Indentured Chinese labour honoured in exhibit
Between 1903 and 1913, nearly 4000 Chinese were brought to Samoa as indentured labourers to work on European owned plantations.
Their stories are shared in a new exhibition at the Museum of Samoa for at least the next three months, thanks to guest curator and granddaughter of one of those labourers, Ronna Lee.
Photographs, news articles, legislation and contracts will all feature in the exhibition that Ms Lee says she began working on nearly 20 years ago.
Ms Lee said she was first inspired to look into her identity and the history behind it when she was a child in New Zealand.
“I was constantly being asked what am I, and I had never really thought to ask myself what am I,” she said.
So from the early 2000’s, she embarked on a search to learn, and found unpacking the history of her Chinese ancestry was a little more complicated than her Samoan side.
What she did find was that her grandfather, Asamu Sing Chao Lei Sam (Li Jing Sen) had travelled to Samoa from Guangzhou along with at least 300 other labourers to work a backbreaking contract for as little as US$2.40 per month.
He had never told her this himself, of course. But learning about Chinese in Samoa reminded her of his characteristics, Ms Lee said.
“He was a very hard worker, he saved a lot, he fixed everything himself if he could. I remember he worked really hard, he was an only child but he had fifteen children, and there was always food around.”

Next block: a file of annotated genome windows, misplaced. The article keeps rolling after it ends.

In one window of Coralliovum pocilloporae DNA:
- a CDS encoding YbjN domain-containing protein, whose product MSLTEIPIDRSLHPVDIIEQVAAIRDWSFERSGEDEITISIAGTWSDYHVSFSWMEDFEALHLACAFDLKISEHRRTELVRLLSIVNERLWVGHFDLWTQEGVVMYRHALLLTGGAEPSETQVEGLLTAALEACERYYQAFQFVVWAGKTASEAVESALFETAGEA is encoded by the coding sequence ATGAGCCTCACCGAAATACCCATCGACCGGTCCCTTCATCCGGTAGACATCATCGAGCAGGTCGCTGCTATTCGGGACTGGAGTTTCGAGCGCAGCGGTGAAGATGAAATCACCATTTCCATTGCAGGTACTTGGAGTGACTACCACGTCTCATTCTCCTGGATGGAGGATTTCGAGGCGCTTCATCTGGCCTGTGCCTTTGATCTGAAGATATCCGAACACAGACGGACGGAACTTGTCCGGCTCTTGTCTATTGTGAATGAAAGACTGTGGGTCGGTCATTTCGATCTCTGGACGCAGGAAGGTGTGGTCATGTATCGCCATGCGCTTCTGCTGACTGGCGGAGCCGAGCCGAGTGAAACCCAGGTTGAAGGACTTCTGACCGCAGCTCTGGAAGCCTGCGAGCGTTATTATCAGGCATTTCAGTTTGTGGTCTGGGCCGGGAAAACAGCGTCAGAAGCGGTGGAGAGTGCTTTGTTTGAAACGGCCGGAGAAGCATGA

Indentured labourers were slaves by another name, Ms Lee learned.
“When slavery was abolished in Africa, the British government were met with a shortage of labour.”
The indentured labourers, referred to by the British as ‘coolies’ were offered three year contracts with stringent conditions they would eventually speak up against.
They worked six days a week for at least nine hours a day, and had their pay docked if they fell ill, or disobeyed their boss, said Ms Lee.
Labourers were forbidden to leave the plantations they worked on, and they were flogged.
Learning about her grandfather’s history was an emotional process for Ms Lee. She said learning about his living conditions and treatment under both German and New Zealand administrations, and even some village councils was saddening.
“I imagine getting into my grandfather’s head and begin to think wow, out of these conditions he was able to build something and make something of himself, and provide for his family,” she said.
“I sit back and look at successful Samoan Chinese families and think this is the legacy they left. They may not have been able to tell their story but their legacy of resilience, the tenacious nature of the Chinese Samoan to be successful and to better themselves, you know?”
Knowing this history is an important part of honouring the impact Chinese migration had on Samoan society, Ms Lee said.
“It’s not just that the decendants of these Chinese have had a profound impact on the economic and social development of Samoa, they have also had a huge influence in the food that we have, like pork buns or keke pua’a, keke saina, there is so much.
“Unfolding their story and talking about it can also put a lot of things into context,” she said.
The Chinese captioning in the exhibition was done by Madam Tong Xin, and the printing was funding by the Embassy of China in Samoa.
*Facts about the Chinese indentured labourers were sourced in part from Ronna Lee, and in part from a presentation by Tuatagaloa Aumua Ming Leung Wai from 2015.